Vern Coleman, longtime broadcast engineer
Vernon E. “Vern” Coleman passed away peacefully at home on March 18, 2012, after a long period with leukemia.
Coleman, a radio and television engineer, was a lifelong resident of Cape Cod. Born in Hyannis, he was the son of noted Cape artist and educator Vernon H. Coleman and Ruby E. Coleman.
A 1944 graduate of Barnstable High School, Mr. Coleman began a career in broadcasting in 1943 while still in high school at Cape Cod’s only radio station at the time, WOCB in West Yarmouth.
During the early 1960s he was employed as a member of the Department of Geophysics at WHOI (Woods Hole Oceanographic Institution) as a research assistant in electronics experimenting in underwater sound.
Mr. Coleman subsequently became involved in television broadcasting in the Boston area with WGBH-TV, Channel 2, where he worked fourteen years on the production of PBS programs such as The Boston Pops, Evening at Symphony, The French Chef with Julia Child, and numerous remote and studio presentations as audio producer and recordist.
In 1976, he was nominated for an Emmy Award for PBS production New Years’s Eve at Pops for the best live sound. He attended these ceremonies in Hollywood.
Television work also included eight years as staff engineer at WCVB-TV, Channel 5. During this time in Boston, Mr. Coleman was also in charge of engineering at Northeast Broadcasting School. Upon retirement from Channel 5, he continued working locally as a contract engineer for several Cape radio stations including WQRC, WOCN-FM, WFCC, WKPE, WXTK, and Boston University’s WBUR-AM. As a ten year volunteer he provided audio services for the Cape Cod March of Dimes Teleramas. He was a graduate of the Barnstable Police Academy and until recently he was a civilian volunteer for the Barnstable Police Department.
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I want to thank the WGBH Alumni and staff for all the kind words and thoughts in remembrance of my father Vern Coleman. He really enjoyed working at WGBH and I have many wonderful memories of my visits at the station and all the remotes I accompanied with my dad. Those were some of my best years with my father. I will always have very fond memories of WGBH and the wonderful people there.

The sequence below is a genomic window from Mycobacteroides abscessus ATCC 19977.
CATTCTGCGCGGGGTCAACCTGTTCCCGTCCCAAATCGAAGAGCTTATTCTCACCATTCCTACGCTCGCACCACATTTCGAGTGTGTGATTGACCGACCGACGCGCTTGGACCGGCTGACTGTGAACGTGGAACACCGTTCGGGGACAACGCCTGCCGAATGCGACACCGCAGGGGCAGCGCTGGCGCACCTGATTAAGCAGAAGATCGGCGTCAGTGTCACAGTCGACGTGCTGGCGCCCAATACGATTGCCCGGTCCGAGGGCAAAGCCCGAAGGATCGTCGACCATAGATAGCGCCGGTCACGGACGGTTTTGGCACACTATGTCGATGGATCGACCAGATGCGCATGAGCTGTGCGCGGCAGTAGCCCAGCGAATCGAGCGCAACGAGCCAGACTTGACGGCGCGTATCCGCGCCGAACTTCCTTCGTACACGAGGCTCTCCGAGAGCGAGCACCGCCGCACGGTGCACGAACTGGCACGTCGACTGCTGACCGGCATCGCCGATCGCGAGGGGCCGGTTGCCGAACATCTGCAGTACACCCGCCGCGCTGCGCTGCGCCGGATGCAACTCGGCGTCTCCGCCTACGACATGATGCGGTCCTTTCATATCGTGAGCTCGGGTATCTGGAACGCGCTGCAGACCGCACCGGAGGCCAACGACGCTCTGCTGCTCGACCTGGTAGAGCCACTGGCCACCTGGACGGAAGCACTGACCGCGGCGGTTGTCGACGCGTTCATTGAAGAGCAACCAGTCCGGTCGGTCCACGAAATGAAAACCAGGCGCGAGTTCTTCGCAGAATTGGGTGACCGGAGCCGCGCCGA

Vern was an uncommonly kind and modest man, always ready to give you a hand. My favorite memory of Vern is the good-natured teasing he took from Wil Morton about his socks. “Wearing those argyle socks again, I see. ” Wil would say, and Vern just grinned, never bothered.
Thank you Nat for your memories you shared of my Dad. Wil Morton was at the Celebration of Life for Vern and we had a very nice visit. Wil was a close friend all these years and he certainly has a sense of humor. My dad was a serious sort but Wil kept my father on his toes!
Vern had a tremendous affect on my life at WGBH. I came into the fold in 1968, I was a young kid, a year removed from the service. Right away he started to show me the ropes and became my mentor for he taught me a lot in my early years. I was the new audio maintenance kid and at that time I did a lot of audio relief as well.
I worked with Vern on about everything GBH did back then from the Pops, Longwood tennis, Julia and the list goes on.
Vern was a great individual who loved what he was doing and he was exceptional at it. He was a soft spoken person, always willing to help you.
I will never forget him and those memories of him will always be with me.
Thank you Benny for your kind comments. I remember you very well as I went to work with my Dad alot at WGBH. He thought well of you and I will never forget all the wonderful times and the great people there. My Dad was amazing with his broad knowledge of Broadcast Engineering. I met so many wonderful people associated with him over the years. We all will miss his smile and his presence .Drop me a line and we can chat. I live in Vermont. What are you doing now with your career? Thank you again for your kind words..